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Chaz Bono

May 9, 2011 by Post Team 

Chaz BonoChaz Bono, Few, if any, of the millions who first found a blond boy called chastity in “The Sonny and Cher Comedy Hour” could have predicted that one day this little girl become a big man named Chaz.

But then, who would have imagined that his father shaggy hair someday be a Republican Congressman? Or that her mother would win an Oscar funny? Clearly, attitudes and perceptions can be adjusted. And, like Oprah Winfrey began her OWN Network Documentary Film Club series tomorrow with “Being Chaz,” a film about the physical and legal Chaz transition to adulthood Bono, of attitude is largely agenda.

That’s understandable – why would someone who grew up in the center undergo a review of their most intimate relationships and feelings, but to try to win hearts and minds of strangers? – But not as interesting as the settings themselves are produced and about Chaz.

From his girlfriend, Jenny, which began years earlier in a relationship with someone he thought was a woman and is now living in a testosterone-laden atmosphere, for the first time in years (and with someone whose sexual desire and exceeds their own).

Women used to have too many aspects of life the expression of “hormones” may be less surprised to see how men can influence the chemistry of the personality of a man, but it’s still interesting to watch.

Chaz, whose doctor talks about his transition as a “second puberty” and believes that gender identity disorder as something like high blood pressure or diabetes, “a medical condition that needs treatment, presented here so their most extravagant parents have never considered probable.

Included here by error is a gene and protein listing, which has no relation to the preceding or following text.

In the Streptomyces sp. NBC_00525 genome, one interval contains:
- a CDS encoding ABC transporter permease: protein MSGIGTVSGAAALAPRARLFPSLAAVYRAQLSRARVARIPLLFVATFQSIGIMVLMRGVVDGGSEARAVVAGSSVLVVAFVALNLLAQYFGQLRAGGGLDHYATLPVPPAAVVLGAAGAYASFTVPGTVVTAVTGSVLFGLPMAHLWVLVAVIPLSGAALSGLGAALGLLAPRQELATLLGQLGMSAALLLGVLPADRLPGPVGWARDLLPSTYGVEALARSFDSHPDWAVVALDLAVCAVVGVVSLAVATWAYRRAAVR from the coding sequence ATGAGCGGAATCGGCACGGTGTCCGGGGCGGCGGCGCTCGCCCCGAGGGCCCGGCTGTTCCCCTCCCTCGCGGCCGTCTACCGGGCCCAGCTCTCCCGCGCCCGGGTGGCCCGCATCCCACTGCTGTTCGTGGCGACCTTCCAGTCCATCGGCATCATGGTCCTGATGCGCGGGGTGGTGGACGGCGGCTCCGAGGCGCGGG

Cher, that except for a brief scene at the end, appears in the film only as someone whose adult child, literally, go on a TV screen, but speaks fondly of Chaz, who is still referred to as “she”.

She suggested that Sonny, whom she divorced when Chaz was 4 and died in a skiing accident in 1998, “would have been supportive. He was much more favorable in the beginning of his being gay…. She told everyone before she said, because she knew there would be so happy about it. ”

Certainly, it is difficult to imagine the image-conscious star each while allowing a film crew to record the before and after surgery, as Chaz did when her breasts were removed.

Surgery, of course, is the aspect of not-going-back sex change than most of us cannot help but wonder about, and “Being Chaz” does not flinch from that curiosity – or the inherent disorder to any surgery.

Or, for that matter, the disorder inherent to all life that exists apart from what we might think we see on television.

“I do not remember my early childhood,” Chaz tells a skeptical interviewer at the beginning of the film.

There is a pause.

“You’re thinking of show ‘The Sonny and Cher,” he says firmly. “You’re not thinking in reality.”

“Natalia” is still missing
Two years ago, the life of film Red scored what was then its highest audience to “Natalee Holloway,” a film about the upper secondary Alabama who disappeared in Aruba in 2005, Tracy Pollan, in which she played the mother of Natalia, Beth.

Tonight, Pollan is back, this time in the main channel for life, in the sequel deceptively titled, “Justice for Natalee Holloway,” which tells Beth’s efforts to wring a confession from the man he believes responsible for the disappearance her daughter (and now awaits trial in the 2010 murder of a woman in Peru).

For people who can not get enough of this sad story – I’m afraid I can not really count among them – “Justice” serves as an introduction to the premiere of a new Lifetime series, “Vanished with Beth Holloway,” in Holloway real life highlights the cases of others who have disappeared.

(After tonight, the show moves to 9 pm on Wednesdays.)

The first episode, which tells the story of a family of San Diego in the area that may or may not have gone through the border with Mexico, leaving behind a home to 100,000 and the bank, is a puzzle, all right.

But if Holloway brings something more to this life project what he calls his “unique vision empathy,” I cannot find it. *

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